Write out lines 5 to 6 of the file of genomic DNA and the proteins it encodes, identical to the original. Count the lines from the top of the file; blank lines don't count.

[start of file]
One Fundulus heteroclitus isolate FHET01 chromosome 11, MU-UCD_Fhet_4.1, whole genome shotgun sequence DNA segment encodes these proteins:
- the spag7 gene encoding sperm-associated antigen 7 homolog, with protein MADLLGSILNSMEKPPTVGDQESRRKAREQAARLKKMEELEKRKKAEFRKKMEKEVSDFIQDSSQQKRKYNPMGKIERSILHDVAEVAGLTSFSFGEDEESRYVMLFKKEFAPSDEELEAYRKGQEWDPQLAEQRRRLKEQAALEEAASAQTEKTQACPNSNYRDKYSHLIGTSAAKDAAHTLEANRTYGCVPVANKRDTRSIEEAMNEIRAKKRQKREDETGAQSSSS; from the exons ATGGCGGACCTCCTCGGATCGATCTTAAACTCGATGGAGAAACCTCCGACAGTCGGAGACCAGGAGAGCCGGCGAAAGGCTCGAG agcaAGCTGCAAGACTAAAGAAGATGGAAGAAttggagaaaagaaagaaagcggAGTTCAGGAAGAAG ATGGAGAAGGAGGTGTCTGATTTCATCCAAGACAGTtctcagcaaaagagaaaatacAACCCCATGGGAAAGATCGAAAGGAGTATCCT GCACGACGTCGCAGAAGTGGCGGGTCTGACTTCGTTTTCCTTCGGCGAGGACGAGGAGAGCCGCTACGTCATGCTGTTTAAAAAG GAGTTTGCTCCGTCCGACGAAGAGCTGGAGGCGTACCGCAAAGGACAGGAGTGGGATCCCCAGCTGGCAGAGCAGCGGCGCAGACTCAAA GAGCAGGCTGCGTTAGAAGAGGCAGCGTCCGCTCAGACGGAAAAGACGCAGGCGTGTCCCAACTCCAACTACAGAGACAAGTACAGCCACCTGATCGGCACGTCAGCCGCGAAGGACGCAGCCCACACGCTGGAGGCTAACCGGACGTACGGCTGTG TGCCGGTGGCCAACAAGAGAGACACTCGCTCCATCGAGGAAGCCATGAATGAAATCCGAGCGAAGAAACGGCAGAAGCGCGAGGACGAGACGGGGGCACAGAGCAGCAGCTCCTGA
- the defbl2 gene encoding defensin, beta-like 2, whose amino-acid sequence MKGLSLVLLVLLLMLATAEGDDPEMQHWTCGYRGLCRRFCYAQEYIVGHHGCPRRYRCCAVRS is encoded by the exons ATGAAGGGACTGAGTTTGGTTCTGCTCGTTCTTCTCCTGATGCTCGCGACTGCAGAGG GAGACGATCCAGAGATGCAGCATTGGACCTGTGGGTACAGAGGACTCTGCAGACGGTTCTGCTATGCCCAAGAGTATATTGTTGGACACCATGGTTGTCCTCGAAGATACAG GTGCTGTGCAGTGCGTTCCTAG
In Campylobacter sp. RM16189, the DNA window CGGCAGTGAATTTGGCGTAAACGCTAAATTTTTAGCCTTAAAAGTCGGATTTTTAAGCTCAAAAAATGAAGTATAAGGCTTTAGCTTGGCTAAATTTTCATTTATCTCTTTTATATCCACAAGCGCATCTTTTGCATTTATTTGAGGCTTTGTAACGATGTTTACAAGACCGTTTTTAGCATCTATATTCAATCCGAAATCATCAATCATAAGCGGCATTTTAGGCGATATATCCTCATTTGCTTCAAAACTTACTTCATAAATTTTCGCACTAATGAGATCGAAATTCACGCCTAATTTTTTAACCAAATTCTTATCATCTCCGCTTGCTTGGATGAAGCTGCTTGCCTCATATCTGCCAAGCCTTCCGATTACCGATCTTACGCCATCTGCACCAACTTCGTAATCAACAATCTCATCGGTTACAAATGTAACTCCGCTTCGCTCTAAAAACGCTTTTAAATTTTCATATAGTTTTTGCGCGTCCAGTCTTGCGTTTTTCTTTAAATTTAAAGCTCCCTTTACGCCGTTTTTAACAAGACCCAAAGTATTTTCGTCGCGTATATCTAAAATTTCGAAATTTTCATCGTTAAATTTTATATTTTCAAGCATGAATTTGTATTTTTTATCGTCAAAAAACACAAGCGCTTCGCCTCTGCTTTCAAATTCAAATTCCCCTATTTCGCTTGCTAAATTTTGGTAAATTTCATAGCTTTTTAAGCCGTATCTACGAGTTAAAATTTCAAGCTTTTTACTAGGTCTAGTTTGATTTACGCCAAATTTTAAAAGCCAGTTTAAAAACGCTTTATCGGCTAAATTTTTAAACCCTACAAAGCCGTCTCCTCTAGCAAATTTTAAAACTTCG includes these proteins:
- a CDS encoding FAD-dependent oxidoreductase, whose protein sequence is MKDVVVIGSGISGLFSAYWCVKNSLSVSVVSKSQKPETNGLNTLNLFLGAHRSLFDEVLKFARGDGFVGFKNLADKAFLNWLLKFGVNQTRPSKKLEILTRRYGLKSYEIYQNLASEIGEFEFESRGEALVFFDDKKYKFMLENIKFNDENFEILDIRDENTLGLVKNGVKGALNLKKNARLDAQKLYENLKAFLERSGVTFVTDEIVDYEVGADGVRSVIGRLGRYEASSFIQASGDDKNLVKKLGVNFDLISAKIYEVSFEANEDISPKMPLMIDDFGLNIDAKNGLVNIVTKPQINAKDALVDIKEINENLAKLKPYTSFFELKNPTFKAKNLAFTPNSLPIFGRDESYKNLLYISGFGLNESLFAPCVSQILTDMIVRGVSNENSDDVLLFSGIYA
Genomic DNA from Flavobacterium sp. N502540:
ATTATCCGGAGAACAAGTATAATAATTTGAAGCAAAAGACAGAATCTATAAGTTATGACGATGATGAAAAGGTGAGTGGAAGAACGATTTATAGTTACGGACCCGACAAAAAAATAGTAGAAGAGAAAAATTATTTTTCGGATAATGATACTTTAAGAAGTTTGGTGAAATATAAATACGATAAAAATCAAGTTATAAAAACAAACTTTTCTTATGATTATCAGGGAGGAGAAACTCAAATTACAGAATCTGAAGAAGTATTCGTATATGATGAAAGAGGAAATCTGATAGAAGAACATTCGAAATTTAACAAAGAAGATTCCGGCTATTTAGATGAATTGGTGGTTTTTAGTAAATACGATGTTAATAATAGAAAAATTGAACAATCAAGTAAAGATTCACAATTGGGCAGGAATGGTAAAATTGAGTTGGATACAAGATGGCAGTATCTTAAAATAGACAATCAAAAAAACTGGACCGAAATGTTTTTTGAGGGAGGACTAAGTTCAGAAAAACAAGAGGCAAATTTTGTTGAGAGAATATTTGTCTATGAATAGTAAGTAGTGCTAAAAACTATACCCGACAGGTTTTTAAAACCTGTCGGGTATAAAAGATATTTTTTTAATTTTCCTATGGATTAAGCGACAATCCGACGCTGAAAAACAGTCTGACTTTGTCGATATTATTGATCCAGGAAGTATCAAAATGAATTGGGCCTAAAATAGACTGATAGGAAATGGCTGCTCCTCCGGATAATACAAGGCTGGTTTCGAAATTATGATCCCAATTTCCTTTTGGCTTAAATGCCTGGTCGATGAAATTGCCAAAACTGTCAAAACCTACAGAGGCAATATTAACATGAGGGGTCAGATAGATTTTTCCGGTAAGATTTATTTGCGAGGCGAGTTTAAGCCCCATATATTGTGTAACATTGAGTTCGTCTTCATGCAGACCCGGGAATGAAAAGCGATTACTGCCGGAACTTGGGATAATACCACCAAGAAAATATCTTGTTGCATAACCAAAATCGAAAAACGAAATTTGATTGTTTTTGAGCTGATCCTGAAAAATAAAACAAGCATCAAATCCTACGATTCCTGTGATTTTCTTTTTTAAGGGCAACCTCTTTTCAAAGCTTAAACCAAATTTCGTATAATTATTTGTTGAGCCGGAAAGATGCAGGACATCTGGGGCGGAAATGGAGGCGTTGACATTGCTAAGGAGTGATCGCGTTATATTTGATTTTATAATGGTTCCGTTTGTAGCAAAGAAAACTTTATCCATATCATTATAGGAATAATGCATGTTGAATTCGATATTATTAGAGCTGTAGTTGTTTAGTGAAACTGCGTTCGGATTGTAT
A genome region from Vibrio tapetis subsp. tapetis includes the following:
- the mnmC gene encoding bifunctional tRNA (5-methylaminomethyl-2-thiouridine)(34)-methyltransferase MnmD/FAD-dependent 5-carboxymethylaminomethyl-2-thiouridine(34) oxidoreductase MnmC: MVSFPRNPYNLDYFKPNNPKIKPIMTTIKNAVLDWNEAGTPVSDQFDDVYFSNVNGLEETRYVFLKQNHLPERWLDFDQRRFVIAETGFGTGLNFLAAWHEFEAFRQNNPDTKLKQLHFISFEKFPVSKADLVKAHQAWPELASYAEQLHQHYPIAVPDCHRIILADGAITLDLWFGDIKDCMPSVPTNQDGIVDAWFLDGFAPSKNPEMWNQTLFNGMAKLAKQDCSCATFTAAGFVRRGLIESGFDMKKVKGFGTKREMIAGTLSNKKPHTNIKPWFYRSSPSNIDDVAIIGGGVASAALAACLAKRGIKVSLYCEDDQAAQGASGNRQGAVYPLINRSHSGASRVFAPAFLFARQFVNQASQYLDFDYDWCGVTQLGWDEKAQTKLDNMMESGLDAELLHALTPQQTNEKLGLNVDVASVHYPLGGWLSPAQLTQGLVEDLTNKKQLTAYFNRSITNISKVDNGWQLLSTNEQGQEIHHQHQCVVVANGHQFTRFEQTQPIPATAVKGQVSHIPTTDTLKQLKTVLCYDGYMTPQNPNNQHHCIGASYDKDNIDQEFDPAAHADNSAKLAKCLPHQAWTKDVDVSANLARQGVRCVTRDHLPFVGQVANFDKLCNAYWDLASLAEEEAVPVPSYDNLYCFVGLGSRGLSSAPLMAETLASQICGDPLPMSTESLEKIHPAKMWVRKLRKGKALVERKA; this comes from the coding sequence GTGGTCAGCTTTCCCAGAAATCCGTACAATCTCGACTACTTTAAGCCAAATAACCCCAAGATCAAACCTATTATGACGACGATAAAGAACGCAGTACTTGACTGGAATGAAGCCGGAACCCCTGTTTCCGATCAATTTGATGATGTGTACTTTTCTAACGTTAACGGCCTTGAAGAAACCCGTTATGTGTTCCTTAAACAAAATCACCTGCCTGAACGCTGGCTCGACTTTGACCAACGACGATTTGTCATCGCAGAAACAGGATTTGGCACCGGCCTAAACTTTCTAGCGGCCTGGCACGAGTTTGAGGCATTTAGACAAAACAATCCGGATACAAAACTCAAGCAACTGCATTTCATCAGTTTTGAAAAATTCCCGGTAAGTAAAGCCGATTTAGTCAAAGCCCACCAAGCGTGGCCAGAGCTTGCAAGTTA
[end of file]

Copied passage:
- a CDS encoding FAD-dependent oxidoreductase, whose protein sequence is MKDVVVIGSGISGLFSAYWCVKNSLSVSVVSKSQKPETNGLNTLNLFLGAHRSLFDEVLKFARGDGFVGFKNLADKAFLNWLLKFGVNQTRPSKKLEILTRRYGLKSYEIYQNLASEIGEFEFESRGEALVFFDDKKYKFMLENIKFNDENFEILDIRDENTLGLVKNGVKGALNLKKNARLDAQKLYENLKAFLERSGVTFVTDEIVDYEVGADGVRSVIGRLGRYEASSFIQASGDDKNLVKKLGVNFDLISAKIYEVSFEANEDISPKMPLMIDDFGLNIDAKNGLVNIVTKPQINAKDALVDIKEINENLAKLKPYTSFFELKNPTFKAKNLAFTPNSLPIFGRDESYKNLLYISGFGLNESLFAPCVSQILTDMIVRGVSNENSDDVLLFSGIYA
Genomic DNA from Flavobacterium sp. N502540: